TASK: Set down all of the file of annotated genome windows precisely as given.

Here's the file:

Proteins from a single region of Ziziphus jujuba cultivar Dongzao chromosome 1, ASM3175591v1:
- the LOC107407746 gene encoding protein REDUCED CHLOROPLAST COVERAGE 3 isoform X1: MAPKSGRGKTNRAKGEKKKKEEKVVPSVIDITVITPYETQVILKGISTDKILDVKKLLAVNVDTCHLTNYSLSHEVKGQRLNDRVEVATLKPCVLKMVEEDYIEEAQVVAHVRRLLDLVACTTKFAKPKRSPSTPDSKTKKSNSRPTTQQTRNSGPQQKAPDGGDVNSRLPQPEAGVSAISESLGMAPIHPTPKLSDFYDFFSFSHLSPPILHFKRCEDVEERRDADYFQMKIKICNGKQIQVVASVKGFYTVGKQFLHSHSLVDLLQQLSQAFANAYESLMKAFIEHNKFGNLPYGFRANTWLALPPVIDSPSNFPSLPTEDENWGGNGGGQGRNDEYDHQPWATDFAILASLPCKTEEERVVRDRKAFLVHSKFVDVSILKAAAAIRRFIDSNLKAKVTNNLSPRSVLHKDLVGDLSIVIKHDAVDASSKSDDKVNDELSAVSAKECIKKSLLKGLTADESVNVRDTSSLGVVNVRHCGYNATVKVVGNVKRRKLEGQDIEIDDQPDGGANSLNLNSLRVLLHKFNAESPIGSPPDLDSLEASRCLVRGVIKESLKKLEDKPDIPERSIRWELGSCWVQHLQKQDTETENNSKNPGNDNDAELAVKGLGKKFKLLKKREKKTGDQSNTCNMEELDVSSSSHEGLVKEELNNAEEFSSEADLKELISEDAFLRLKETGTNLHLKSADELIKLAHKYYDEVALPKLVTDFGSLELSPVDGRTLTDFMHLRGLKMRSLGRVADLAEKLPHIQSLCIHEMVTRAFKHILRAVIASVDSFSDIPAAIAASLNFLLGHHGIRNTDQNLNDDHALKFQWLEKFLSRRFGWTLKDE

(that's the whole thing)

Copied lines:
Proteins from a single region of Ziziphus jujuba cultivar Dongzao chromosome 1, ASM3175591v1:
- the LOC107407746 gene encoding protein REDUCED CHLOROPLAST COVERAGE 3 isoform X1: MAPKSGRGKTNRAKGEKKKKEEKVVPSVIDITVITPYETQVILKGISTDKILDVKKLLAVNVDTCHLTNYSLSHEVKGQRLNDRVEVATLKPCVLKMVEEDYIEEAQVVAHVRRLLDLVACTTKFAKPKRSPSTPDSKTKKSNSRPTTQQTRNSGPQQKAPDGGDVNSRLPQPEAGVSAISESLGMAPIHPTPKLSDFYDFFSFSHLSPPILHFKRCEDVEERRDADYFQMKIKICNGKQIQVVASVKGFYTVGKQFLHSHSLVDLLQQLSQAFANAYESLMKAFIEHNKFGNLPYGFRANTWLALPPVIDSPSNFPSLPTEDENWGGNGGGQGRNDEYDHQPWATDFAILASLPCKTEEERVVRDRKAFLVHSKFVDVSILKAAAAIRRFIDSNLKAKVTNNLSPRSVLHKDLVGDLSIVIKHDAVDASSKSDDKVNDELSAVSAKECIKKSLLKGLTADESVNVRDTSSLGVVNVRHCGYNATVKVVGNVKRRKLEGQDIEIDDQPDGGANSLNLNSLRVLLHKFNAESPIGSPPDLDSLEASRCLVRGVIKESLKKLEDKPDIPERSIRWELGSCWVQHLQKQDTETENNSKNPGNDNDAELAVKGLGKKFKLLKKREKKTGDQSNTCNMEELDVSSSSHEGLVKEELNNAEEFSSEADLKELISEDAFLRLKETGTNLHLKSADELIKLAHKYYDEVALPKLVTDFGSLELSPVDGRTLTDFMHLRGLKMRSLGRVADLAEKLPHIQSLCIHEMVTRAFKHILRAVIASVDSFSDIPAAIAASLNFLLGHHGIRNTDQNLNDDHALKFQWLEKFLSRRFGWTLKDE